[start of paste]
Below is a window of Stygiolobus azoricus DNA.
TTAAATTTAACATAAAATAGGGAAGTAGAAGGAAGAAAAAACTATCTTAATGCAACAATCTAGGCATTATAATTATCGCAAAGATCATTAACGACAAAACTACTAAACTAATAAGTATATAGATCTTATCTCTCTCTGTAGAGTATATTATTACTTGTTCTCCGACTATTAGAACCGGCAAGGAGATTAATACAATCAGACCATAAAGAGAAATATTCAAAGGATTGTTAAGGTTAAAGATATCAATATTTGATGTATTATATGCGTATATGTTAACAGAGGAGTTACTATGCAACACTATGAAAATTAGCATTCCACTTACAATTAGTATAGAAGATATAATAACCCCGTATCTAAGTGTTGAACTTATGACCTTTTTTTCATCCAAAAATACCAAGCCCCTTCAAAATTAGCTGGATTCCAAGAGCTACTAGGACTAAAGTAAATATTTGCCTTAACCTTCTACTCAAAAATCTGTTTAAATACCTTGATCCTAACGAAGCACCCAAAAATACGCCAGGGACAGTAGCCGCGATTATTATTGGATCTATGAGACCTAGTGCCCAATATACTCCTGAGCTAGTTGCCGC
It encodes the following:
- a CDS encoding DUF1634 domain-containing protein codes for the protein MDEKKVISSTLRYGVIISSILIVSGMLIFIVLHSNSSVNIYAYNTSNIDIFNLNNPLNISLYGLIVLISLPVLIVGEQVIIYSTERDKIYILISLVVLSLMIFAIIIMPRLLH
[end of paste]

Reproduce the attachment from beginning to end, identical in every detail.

Below is a window of Stygiolobus azoricus DNA.
TTAAATTTAACATAAAATAGGGAAGTAGAAGGAAGAAAAAACTATCTTAATGCAACAATCTAGGCATTATAATTATCGCAAAGATCATTAACGACAAAACTACTAAACTAATAAGTATATAGATCTTATCTCTCTCTGTAGAGTATATTATTACTTGTTCTCCGACTATTAGAACCGGCAAGGAGATTAATACAATCAGACCATAAAGAGAAATATTCAAAGGATTGTTAAGGTTAAAGATATCAATATTTGATGTATTATATGCGTATATGTTAACAGAGGAGTTACTATGCAACACTATGAAAATTAGCATTCCACTTACAATTAGTATAGAAGATATAATAACCCCGTATCTAAGTGTTGAACTTATGACCTTTTTTTCATCCAAAAATACCAAGCCCCTTCAAAATTAGCTGGATTCCAAGAGCTACTAGGACTAAAGTAAATATTTGCCTTAACCTTCTACTCAAAAATCTGTTTAAATACCTTGATCCTAACGAAGCACCCAAAAATACGCCAGGGACAGTAGCCGCGATTATTATTGGATCTATGAGACCTAGTGCCCAATATACTCCTGAGCTAGTTGCCGC
It encodes the following:
- a CDS encoding DUF1634 domain-containing protein codes for the protein MDEKKVISSTLRYGVIISSILIVSGMLIFIVLHSNSSVNIYAYNTSNIDIFNLNNPLNISLYGLIVLISLPVLIVGEQVIIYSTERDKIYILISLVVLSLMIFAIIIMPRLLH